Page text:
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Aprotinin and epsilon aminocaproic acid are effective in reducing blood loss after primary total hip arthroplasty – a prospective randomized double-blind placebo-controlled study

Ray, Michael, Hatcher, Stephen, Whitehouse, Sarah L., Crawford, Scott W., & Crawford, Ross W. (2005) Aprotinin and epsilon aminocaproic acid are effective in reducing blood loss after primary total hip arthroplasty – a prospective randomized double-blind placebo-controlled study. Journal of Thrombosis and Haemostasis, 3(7), pp. 1421-1427.

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Abstract

Summary. A prospective randomized double-blind placebo-controlled study was undertaken to determine the efficacy and mechanism of action of two antifibrinolytic drugs aprotinin and epsilon aminocaproic acid (EACA) in reducing blood loss in primary unilateral total hip arthroplasty (THA). Aprotinin was administered as a bolus of 2 × 106 kallikrein inhibitor units (KIU) followed by 0.5 × 106 KIU h1 for 3 h, EACA was given as 10 g over 30 min followed by 5 g over 3 h. The median postoperative blood loss 24 h postoperatively was reduced from 450 mL in the placebo group to 180 mL for aprotinin (60% reduction, P < 0.001) and to 210 mL for EACA (53% reduction, P < 0.01). In this population, there was no reduction in the perioperative transfusion requirements. The mechanism of both drugs was independent of platelets as indicated by flow cytometric measurement of change of their expression of P-selectin, platelet–monocyte aggregates, V/Va and CD40 ligand. There were no thrombotic or infective complications and no adverse events were attributable to use of either drug. Infusion of either aprotinin or EACA at the doses described is a safe and effective means of reducing blood loss after THA. These therapies provide a means of reducing blood loss in THA patients.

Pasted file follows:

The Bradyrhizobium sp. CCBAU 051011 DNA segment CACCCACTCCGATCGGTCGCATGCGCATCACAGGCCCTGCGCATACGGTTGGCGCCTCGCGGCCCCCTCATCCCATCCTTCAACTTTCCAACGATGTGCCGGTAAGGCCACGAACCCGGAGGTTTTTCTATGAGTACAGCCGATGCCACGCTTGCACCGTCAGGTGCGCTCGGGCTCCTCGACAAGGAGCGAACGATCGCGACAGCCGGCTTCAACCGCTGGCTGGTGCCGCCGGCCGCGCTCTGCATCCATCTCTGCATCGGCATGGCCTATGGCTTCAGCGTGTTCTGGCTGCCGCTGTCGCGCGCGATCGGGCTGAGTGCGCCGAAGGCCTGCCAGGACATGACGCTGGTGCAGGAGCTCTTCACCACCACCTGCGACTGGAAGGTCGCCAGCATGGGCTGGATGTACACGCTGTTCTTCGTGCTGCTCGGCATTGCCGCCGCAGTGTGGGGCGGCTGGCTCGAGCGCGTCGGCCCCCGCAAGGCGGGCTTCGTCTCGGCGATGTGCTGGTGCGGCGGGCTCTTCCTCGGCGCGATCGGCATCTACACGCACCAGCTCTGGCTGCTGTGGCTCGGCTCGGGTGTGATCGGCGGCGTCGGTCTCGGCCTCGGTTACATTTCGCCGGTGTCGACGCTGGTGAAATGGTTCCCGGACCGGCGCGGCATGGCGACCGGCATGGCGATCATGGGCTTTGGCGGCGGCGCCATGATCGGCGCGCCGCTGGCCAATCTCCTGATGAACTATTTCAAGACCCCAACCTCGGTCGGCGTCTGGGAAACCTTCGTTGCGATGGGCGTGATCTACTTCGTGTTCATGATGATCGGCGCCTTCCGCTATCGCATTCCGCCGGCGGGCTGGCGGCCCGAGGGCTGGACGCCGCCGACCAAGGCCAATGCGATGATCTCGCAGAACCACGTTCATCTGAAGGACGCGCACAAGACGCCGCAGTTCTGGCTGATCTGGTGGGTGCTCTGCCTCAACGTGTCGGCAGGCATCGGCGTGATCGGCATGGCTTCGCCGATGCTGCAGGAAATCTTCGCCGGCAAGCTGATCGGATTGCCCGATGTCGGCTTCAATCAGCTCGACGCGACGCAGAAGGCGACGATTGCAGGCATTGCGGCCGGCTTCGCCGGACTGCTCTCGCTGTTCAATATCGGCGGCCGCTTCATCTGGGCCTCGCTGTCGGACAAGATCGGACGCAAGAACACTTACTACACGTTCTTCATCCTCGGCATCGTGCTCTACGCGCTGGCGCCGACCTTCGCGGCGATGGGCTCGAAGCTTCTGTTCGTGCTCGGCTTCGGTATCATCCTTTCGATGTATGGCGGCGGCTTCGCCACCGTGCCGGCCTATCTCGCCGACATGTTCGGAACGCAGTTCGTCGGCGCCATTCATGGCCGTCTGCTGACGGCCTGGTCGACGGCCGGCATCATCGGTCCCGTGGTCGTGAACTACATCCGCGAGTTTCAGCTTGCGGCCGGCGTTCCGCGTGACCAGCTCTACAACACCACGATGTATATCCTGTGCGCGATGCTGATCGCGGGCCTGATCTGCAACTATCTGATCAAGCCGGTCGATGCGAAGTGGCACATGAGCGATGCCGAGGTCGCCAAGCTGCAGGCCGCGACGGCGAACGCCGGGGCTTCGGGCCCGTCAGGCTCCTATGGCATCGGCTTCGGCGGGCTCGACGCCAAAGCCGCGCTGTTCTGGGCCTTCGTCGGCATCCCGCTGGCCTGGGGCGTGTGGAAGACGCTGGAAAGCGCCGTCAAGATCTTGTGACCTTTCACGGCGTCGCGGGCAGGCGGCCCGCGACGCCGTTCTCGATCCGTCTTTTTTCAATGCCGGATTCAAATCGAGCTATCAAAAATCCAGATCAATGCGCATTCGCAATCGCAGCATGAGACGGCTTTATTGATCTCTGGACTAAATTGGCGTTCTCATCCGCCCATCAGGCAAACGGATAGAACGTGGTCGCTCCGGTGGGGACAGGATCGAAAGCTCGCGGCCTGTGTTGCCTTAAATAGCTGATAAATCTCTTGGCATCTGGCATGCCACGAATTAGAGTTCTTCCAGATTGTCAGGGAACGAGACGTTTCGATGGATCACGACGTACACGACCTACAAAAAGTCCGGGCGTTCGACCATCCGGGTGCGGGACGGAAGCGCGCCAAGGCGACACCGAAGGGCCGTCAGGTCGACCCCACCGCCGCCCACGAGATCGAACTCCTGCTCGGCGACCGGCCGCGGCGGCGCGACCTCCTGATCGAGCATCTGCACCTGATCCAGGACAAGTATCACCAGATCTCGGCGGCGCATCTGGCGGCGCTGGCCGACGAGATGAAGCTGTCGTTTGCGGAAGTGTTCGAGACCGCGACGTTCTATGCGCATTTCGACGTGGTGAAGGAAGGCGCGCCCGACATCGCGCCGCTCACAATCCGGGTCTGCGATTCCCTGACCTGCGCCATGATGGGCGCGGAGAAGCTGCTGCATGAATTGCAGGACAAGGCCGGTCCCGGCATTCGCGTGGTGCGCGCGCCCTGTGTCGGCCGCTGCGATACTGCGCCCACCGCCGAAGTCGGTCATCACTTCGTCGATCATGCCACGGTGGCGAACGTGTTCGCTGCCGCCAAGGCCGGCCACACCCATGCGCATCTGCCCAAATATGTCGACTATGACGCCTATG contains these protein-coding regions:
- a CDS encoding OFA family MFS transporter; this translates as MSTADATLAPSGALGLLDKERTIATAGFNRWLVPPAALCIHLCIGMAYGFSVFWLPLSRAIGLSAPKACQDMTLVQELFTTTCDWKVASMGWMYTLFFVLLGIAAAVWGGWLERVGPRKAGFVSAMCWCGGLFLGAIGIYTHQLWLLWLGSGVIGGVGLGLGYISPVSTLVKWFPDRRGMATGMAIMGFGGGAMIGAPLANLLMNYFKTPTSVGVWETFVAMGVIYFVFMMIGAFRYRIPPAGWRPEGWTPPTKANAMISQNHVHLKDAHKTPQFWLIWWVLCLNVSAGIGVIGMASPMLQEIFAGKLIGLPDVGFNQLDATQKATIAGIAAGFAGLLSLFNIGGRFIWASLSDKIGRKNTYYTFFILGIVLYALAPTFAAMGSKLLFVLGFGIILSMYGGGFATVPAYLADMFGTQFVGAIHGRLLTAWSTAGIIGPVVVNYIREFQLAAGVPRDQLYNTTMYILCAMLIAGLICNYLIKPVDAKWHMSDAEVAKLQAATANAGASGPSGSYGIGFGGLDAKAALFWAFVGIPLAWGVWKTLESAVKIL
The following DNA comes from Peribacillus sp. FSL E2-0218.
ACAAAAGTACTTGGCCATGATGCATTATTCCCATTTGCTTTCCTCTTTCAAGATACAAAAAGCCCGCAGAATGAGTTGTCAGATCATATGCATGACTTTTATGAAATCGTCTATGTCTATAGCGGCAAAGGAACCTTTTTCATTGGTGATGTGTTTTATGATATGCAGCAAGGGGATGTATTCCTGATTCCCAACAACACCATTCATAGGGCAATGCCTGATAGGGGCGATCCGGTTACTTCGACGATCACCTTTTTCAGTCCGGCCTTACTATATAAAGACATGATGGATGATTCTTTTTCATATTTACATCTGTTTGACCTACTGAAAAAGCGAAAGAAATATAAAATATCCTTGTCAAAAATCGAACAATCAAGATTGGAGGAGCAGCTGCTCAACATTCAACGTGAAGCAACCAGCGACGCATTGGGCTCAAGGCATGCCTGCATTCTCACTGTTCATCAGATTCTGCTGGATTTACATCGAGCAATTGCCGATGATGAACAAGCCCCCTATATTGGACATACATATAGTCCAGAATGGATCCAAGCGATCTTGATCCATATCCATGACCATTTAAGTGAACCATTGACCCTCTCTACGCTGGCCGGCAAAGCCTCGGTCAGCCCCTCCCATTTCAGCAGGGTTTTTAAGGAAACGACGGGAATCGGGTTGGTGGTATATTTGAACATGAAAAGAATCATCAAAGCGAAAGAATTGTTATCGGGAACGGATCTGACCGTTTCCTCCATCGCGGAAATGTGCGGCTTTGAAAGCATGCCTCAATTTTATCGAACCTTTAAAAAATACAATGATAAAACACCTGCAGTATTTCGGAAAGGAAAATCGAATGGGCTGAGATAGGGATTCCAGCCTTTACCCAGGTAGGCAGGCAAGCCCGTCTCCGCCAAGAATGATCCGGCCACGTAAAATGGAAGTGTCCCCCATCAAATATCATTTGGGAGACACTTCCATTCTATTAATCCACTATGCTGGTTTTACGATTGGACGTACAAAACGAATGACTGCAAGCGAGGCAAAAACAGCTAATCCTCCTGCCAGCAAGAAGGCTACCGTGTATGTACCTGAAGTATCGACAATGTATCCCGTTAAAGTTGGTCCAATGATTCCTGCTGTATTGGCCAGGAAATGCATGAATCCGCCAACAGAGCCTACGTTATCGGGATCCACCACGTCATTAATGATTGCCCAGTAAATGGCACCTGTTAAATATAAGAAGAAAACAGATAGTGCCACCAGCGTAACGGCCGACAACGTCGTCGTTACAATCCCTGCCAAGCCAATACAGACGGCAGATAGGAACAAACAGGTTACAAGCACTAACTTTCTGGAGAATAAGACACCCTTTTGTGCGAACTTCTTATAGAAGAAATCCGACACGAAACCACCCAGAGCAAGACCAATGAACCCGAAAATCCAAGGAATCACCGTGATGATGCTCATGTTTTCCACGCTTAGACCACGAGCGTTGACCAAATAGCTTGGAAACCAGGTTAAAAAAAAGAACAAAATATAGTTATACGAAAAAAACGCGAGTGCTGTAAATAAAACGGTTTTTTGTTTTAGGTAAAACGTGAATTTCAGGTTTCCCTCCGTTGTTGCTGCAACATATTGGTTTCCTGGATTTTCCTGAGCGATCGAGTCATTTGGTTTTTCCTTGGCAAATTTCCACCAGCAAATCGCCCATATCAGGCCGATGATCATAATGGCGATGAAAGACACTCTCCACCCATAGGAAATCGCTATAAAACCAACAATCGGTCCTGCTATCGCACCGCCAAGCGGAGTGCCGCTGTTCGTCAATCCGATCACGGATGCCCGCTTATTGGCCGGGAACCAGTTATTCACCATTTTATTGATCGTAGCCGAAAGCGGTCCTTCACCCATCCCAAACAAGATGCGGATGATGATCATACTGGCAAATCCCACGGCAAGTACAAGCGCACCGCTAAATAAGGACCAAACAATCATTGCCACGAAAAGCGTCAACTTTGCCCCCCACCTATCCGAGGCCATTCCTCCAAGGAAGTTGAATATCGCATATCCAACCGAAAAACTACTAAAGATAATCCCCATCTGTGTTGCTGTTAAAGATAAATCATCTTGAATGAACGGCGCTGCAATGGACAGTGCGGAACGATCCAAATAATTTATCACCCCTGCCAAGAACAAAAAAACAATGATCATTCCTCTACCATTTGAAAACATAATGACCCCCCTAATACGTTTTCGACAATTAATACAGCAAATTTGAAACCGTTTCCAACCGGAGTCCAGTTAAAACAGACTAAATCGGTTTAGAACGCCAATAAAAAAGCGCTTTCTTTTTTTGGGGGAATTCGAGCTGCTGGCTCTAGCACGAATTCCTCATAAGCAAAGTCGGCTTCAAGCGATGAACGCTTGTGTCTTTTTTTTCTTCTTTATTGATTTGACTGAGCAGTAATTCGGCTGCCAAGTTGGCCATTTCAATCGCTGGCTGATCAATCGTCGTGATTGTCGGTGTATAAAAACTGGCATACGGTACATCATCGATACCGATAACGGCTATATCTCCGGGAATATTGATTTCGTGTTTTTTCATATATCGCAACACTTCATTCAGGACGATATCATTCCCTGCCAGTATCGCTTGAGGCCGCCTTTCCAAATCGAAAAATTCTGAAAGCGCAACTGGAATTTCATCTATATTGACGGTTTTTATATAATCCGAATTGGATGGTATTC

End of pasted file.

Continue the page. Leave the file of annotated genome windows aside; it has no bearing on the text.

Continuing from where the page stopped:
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18 citations in Scopus
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19 citations in Web of Science®

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ID Code: 5581
Item Type: Journal Article
DOI: 10.1111/j.1538-7836.2005.01457.x
ISSN: 1538-7933
Subjects: Australian and New Zealand Standard Research Classification > MEDICAL AND HEALTH SCIENCES (110000) > CLINICAL SCIENCES (110300) > Orthopaedics (110314)
Divisions: Past > QUT Faculties & Divisions > Faculty of Built Environment and Engineering
Copyright Owner: Copyright 2005 Blackwell Publishing
Copyright Statement: The definitive version is available at www.blackwell-synergy.com
Deposited On: 27 Nov 2006
Last Modified: 29 Feb 2012 23:11

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